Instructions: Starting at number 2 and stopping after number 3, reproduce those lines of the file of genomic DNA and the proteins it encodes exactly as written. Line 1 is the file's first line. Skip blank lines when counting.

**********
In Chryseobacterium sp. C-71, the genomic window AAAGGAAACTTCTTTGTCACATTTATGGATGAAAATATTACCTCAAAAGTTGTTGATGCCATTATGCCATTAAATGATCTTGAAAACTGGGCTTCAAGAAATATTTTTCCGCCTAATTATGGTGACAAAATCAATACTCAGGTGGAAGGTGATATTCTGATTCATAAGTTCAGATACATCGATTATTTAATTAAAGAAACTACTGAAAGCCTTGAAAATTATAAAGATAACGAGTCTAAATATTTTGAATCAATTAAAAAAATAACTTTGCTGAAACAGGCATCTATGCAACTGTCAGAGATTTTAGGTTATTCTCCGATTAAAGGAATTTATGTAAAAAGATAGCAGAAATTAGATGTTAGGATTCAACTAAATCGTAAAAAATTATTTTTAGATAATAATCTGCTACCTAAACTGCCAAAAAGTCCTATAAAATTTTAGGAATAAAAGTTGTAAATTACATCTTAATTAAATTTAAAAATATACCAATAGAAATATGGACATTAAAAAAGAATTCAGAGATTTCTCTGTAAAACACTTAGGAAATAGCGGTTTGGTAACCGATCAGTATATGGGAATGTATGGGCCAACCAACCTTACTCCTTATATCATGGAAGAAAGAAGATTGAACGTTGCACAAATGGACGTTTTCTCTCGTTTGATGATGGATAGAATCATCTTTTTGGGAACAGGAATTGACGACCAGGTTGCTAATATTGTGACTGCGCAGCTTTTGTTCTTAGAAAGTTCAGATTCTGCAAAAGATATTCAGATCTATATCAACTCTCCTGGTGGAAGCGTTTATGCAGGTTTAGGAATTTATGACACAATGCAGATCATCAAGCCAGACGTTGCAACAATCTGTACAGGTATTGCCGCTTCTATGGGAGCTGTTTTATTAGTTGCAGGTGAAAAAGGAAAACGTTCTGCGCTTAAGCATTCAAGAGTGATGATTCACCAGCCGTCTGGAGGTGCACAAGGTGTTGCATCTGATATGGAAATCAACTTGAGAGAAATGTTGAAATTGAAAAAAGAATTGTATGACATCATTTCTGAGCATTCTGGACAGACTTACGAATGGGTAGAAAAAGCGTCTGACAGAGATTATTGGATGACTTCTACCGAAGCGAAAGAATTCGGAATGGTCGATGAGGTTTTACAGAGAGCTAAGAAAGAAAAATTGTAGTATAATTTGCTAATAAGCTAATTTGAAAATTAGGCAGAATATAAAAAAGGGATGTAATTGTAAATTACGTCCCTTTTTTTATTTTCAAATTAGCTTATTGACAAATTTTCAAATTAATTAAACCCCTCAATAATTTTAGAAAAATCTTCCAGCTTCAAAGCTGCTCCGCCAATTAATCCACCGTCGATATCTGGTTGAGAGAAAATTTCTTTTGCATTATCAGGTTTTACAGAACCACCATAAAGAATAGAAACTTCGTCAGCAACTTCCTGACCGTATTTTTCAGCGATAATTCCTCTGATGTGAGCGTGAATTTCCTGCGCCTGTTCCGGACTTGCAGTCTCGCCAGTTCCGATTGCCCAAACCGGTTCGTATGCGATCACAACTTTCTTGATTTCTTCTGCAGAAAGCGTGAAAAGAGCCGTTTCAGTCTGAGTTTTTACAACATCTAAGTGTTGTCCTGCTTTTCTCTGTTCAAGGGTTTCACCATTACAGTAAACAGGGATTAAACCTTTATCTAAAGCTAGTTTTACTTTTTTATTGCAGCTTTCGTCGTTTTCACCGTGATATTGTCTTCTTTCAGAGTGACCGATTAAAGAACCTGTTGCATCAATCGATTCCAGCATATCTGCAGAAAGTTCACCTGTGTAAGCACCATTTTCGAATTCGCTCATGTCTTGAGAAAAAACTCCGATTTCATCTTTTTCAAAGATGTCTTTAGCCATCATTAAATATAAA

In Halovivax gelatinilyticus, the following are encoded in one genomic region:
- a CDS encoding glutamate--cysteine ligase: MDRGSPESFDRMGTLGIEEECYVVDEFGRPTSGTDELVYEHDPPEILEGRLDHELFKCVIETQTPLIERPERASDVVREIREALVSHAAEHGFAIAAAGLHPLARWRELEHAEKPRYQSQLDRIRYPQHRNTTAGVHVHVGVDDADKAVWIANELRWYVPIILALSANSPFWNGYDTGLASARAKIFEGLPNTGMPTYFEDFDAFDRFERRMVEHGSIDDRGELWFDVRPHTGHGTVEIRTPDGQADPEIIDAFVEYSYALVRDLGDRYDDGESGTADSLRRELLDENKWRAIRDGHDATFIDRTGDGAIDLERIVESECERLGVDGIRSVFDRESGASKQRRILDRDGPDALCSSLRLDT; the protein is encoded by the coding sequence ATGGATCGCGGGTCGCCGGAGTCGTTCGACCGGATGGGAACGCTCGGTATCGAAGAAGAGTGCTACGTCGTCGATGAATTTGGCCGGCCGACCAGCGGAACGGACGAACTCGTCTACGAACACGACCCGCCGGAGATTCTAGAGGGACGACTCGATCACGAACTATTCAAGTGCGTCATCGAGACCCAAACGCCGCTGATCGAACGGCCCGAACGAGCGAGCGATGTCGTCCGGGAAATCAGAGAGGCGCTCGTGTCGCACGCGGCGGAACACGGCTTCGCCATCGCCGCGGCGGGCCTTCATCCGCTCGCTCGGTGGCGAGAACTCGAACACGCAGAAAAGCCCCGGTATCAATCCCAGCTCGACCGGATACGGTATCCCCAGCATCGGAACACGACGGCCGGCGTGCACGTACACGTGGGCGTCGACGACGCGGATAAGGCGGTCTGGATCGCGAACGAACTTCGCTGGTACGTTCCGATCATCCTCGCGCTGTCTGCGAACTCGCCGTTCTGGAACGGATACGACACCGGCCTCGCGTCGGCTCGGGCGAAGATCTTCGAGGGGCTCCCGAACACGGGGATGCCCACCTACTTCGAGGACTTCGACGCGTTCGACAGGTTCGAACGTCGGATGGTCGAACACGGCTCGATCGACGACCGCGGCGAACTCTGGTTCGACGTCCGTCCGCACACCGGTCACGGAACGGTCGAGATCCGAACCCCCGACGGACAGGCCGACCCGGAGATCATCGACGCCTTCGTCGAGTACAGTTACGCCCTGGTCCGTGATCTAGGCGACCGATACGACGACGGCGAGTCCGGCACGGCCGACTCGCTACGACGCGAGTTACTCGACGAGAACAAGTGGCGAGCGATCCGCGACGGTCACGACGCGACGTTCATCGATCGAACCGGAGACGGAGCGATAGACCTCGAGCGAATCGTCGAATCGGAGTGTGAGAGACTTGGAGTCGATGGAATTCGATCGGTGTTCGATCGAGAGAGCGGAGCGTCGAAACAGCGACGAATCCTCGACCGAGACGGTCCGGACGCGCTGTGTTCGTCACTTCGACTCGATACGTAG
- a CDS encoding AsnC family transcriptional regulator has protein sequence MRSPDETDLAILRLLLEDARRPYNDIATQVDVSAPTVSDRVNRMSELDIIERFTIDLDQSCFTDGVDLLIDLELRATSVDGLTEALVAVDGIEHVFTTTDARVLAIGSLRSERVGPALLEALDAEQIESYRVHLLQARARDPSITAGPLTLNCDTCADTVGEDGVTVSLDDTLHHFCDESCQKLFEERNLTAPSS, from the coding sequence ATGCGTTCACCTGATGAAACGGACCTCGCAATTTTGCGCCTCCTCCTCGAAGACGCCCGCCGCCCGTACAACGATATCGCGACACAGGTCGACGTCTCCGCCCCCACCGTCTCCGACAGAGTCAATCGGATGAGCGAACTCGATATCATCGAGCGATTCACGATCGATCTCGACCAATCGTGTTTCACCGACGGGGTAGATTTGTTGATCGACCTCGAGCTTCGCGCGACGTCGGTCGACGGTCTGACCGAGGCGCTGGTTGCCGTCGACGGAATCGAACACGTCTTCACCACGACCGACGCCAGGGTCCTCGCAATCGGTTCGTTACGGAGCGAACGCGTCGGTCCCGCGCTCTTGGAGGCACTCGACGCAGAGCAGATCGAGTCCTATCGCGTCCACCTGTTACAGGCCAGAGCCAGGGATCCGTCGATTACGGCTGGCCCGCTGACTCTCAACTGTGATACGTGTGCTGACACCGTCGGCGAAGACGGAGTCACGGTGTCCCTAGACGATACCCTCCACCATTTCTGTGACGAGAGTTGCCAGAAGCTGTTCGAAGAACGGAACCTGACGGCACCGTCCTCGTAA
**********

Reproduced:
In Halovivax gelatinilyticus, the following are encoded in one genomic region:
- a CDS encoding glutamate--cysteine ligase: MDRGSPESFDRMGTLGIEEECYVVDEFGRPTSGTDELVYEHDPPEILEGRLDHELFKCVIETQTPLIERPERASDVVREIREALVSHAAEHGFAIAAAGLHPLARWRELEHAEKPRYQSQLDRIRYPQHRNTTAGVHVHVGVDDADKAVWIANELRWYVPIILALSANSPFWNGYDTGLASARAKIFEGLPNTGMPTYFEDFDAFDRFERRMVEHGSIDDRGELWFDVRPHTGHGTVEIRTPDGQADPEIIDAFVEYSYALVRDLGDRYDDGESGTADSLRRELLDENKWRAIRDGHDATFIDRTGDGAIDLERIVESECERLGVDGIRSVFDRESGASKQRRILDRDGPDALCSSLRLDT; the protein is encoded by the coding sequence ATGGATCGCGGGTCGCCGGAGTCGTTCGACCGGATGGGAACGCTCGGTATCGAAGAAGAGTGCTACGTCGTCGATGAATTTGGCCGGCCGACCAGCGGAACGGACGAACTCGTCTACGAACACGACCCGCCGGAGATTCTAGAGGGACGACTCGATCACGAACTATTCAAGTGCGTCATCGAGACCCAAACGCCGCTGATCGAACGGCCCGAACGAGCGAGCGATGTCGTCCGGGAAATCAGAGAGGCGCTCGTGTCGCACGCGGCGGAACACGGCTTCGCCATCGCCGCGGCGGGCCTTCATCCGCTCGCTCGGTGGCGAGAACTCGAACACGCAGAAAAGCCCCGGTATCAATCCCAGCTCGACCGGATACGGTATCCCCAGCATCGGAACACGACGGCCGGCGTGCACGTACACGTGGGCGTCGACGACGCGGATAAGGCGGTCTGGATCGCGAACGAACTTCGCTGGTACGTTCCGATCATCCTCGCGCTGTCTGCGAACTCGCCGTTCTGGAACGGATACGACACCGGCCTCGCGTCGGCTCGGGCGAAGATCTTCGAGGGGCTCCCGAACACGGGGATGCCCACCTACTTCGAGGACTTCGACGCGTTCGACAGGTTCGAACGTCGGATGGTCGAACACGGCTCGATCGACGACCGCGGCGAACTCTGGTTCGACGTCCGTCCGCACACCGGTCACGGAACGGTCGAGATCCGAACCCCCGACGGACAGGCCGACCCGGAGATCATCGACGCCTTCGTCGAGTACAGTTACGCCCTGGTCCGTGATCTAGGCGACCGATACGACGACGGCGAGTCCGGCACGGCCGACTCGCTACGACGCGAGTTACTCGACGAGAACAAGTGGCGAGCGATCCGCGACGGTCACGACGCGACGTTCATCGATCGAACCGGAGACGGAGCGATAGACCTCGAGCGAATCGTCGAATCGGAGTGTGAGAGACTTGGAGTCGATGGAATTCGATCGGTGTTCGATCGAGAGAGCGGAGCGTCGAAACAGCGACGAATCCTCGACCGAGACGGTCCGGACGCGCTGTGTTCGTCACTTCGACTCGATACGTAG